Carla Benest, Partner at Mourant, pointed out that organisations often need to consider policies that go above and beyond the requirements set out in law, to ensure they are genuinely offering parity: “The employment law change has made it so that it's equal for men and women to take paternity leave going forward, but I'm not sure organisations will take that on board,” she said. “Many organisations offer enhanced levels of leave and pay over what the statute requires, but they don’t necessarily do that across both genders. Until you do, how can you possibly say that you are encouraging parity, because if you're not actively encouraging men to take the same amount of leave as women then they're probably not going to take it."
David Bailey, Chief Financial Officer at RBC Wealth Management, said: “We have put in matching paternity cover and maternity cover and that could really change things. We've also changed our policy around flexible working, and I'm starting to see that encourage people to have a different attitude around what it means to deliver on their job.”
Targets, metrics and accountability
Finally, there was appetite in the room for more accountability in this area, with a feeling that it may now be time to introduce gender balance targets and KPIs into businesses in Jersey, as a means of radically overhauling the pace of change.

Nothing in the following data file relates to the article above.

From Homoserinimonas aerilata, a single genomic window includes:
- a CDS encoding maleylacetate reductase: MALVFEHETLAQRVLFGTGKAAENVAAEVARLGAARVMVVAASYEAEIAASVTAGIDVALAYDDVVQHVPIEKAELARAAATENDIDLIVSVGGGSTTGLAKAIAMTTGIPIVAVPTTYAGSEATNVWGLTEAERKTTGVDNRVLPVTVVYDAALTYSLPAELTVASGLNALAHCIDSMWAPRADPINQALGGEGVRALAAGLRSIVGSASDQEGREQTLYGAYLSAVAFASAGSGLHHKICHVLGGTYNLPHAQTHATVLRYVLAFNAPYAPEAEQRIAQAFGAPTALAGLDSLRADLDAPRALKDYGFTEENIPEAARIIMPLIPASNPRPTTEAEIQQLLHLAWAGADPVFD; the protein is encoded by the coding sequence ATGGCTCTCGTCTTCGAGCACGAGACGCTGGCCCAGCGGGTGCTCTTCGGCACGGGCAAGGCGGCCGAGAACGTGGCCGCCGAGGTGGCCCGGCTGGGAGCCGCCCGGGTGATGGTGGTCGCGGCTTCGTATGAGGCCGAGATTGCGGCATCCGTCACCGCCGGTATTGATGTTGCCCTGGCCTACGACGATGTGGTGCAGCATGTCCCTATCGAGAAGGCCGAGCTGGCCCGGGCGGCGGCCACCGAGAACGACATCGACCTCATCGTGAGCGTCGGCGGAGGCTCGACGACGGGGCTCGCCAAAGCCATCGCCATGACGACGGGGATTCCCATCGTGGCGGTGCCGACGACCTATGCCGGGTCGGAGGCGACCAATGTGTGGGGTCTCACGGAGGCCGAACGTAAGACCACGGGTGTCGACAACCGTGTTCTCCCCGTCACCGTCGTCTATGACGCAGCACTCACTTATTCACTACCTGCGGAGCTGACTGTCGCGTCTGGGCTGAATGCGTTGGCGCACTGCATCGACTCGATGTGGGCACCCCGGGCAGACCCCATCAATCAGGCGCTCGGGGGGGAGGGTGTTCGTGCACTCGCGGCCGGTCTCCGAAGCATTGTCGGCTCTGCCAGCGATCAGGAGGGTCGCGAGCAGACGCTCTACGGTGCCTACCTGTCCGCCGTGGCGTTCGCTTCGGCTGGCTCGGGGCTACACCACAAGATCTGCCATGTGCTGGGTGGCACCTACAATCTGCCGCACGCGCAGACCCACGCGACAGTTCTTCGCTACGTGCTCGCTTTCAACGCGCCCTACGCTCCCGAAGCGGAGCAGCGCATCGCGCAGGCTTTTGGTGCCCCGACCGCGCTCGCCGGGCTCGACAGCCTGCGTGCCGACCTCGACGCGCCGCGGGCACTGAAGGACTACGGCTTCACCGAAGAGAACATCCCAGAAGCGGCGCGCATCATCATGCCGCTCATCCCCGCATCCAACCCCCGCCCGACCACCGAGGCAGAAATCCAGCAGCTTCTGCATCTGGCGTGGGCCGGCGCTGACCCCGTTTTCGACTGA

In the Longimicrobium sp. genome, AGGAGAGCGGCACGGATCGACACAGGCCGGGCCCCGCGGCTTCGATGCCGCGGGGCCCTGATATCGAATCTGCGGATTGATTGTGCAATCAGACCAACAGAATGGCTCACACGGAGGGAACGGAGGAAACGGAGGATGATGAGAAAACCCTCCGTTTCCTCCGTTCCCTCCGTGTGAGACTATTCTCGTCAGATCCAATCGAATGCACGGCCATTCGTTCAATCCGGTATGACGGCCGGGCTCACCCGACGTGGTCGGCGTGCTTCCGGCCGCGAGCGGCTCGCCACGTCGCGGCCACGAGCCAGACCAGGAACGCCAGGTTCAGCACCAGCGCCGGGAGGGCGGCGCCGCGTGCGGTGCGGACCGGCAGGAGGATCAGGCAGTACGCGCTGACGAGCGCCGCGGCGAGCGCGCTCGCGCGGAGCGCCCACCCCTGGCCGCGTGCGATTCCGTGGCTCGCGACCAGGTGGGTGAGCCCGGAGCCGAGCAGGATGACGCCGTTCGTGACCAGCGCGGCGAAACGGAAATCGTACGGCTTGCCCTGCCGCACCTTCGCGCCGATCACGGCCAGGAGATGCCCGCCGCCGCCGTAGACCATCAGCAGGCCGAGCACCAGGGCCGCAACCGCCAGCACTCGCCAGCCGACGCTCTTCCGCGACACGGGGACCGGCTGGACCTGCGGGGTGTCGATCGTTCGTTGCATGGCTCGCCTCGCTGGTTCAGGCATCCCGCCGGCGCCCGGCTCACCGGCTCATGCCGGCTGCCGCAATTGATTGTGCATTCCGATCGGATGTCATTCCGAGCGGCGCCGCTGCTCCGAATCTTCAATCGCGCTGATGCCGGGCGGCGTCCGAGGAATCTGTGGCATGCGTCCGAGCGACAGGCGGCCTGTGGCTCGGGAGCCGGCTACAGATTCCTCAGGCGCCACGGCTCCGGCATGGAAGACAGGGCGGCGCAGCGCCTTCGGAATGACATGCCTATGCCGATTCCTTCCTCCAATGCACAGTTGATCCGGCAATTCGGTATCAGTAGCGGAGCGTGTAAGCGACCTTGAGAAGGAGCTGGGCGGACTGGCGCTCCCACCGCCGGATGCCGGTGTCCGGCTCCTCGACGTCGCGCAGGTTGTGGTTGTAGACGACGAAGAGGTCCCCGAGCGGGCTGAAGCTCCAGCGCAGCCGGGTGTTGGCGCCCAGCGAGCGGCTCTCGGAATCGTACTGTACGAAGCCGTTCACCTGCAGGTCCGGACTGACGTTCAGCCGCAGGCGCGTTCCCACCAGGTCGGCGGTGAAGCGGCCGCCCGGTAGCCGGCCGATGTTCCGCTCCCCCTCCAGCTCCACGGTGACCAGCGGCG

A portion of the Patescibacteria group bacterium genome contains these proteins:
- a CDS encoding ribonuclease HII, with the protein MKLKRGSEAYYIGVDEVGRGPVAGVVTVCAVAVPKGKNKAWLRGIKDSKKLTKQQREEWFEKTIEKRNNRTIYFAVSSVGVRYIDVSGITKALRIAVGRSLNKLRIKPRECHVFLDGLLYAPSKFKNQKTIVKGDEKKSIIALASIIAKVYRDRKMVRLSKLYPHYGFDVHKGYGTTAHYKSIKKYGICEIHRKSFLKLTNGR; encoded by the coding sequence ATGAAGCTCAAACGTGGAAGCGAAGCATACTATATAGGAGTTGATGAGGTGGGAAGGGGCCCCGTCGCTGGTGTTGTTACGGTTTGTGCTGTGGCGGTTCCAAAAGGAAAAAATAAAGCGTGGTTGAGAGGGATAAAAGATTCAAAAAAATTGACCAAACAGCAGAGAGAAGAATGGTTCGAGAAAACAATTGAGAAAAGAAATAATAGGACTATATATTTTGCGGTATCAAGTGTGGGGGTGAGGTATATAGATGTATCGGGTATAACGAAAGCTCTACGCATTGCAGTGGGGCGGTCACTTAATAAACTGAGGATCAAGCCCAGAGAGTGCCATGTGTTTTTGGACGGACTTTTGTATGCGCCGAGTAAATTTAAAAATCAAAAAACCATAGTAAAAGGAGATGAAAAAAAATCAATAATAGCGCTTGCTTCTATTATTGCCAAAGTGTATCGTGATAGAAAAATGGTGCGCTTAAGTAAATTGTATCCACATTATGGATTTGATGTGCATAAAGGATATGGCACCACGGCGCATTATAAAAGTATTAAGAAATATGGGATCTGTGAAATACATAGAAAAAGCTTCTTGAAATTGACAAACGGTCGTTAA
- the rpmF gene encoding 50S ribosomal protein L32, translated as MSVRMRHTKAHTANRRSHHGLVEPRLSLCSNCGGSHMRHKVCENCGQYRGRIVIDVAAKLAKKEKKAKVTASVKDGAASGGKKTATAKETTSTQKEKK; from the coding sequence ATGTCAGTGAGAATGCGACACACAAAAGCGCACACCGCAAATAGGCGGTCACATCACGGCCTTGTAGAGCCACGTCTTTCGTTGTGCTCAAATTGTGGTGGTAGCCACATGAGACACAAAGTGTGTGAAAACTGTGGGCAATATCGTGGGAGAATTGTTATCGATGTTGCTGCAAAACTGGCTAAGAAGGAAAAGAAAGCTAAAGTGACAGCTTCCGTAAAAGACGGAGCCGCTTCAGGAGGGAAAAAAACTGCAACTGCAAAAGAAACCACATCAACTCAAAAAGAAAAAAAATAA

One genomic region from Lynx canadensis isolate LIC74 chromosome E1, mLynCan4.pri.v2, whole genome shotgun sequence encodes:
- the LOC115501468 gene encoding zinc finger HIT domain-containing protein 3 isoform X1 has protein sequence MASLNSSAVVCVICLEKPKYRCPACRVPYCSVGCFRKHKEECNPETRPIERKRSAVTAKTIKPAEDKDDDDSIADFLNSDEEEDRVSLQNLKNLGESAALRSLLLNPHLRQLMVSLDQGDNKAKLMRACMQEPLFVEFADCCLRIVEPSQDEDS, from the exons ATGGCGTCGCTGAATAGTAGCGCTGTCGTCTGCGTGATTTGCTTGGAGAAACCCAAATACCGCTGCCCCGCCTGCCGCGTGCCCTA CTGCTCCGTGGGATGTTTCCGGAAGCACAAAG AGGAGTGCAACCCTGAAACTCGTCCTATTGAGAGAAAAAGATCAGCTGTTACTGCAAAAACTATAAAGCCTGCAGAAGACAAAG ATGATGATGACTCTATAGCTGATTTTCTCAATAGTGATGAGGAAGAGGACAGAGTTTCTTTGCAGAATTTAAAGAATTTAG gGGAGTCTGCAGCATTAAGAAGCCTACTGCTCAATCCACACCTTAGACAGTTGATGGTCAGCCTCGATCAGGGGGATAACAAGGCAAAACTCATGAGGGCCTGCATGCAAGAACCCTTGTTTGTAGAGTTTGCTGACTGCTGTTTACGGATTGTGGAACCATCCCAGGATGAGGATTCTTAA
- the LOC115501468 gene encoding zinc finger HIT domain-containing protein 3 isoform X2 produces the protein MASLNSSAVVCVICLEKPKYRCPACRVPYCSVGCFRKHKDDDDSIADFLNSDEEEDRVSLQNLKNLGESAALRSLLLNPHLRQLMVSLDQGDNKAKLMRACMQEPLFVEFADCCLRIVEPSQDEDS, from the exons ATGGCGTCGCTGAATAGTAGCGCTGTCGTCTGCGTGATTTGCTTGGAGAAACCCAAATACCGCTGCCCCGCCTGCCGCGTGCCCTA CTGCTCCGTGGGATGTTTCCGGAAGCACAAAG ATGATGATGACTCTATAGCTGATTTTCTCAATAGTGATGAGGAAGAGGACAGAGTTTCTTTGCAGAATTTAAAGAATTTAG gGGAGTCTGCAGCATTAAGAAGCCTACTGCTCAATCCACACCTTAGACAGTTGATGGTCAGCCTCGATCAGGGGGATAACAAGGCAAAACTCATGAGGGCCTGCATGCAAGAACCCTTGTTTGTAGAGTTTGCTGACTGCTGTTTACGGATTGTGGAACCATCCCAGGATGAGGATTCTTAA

Tracy Garrad, formerly of HSBC, added: “Five years ago, you would never have heard me say that I was in favour of quotas but now, as a temporary, interruptive measure, to make a dramatic change quickly, I think quotas are an answer. People say that the women are not out there. Frankly, the women are out there but the search firms and chief executives just need to look in slightly different places and perhaps make a little bit more effort to find them.”
There is some evidence that – as the saying goes – ‘what gets measured, gets managed’, and that the introduction of publicised and reported targets has a role to play in increasing the number of women in senior leadership roles. The UK government has so far shied away from compulsory quotas at FTSE boardroom level, though this has been done in other countries, and has instead published targets in the hope that doing so will move the issue up management’s agenda and speed up progress.
There is no easy answer and decisive change will clearly require bold ideas and leadership. As Lisa Springate, Head of Technical at Jersey Finance, concluded: “There are steps being taken in the law firms and in other companies to bring in more diversity programmes, but how long is it going to take? If we are really going to shift the dial, we will have to look at more radical measures.”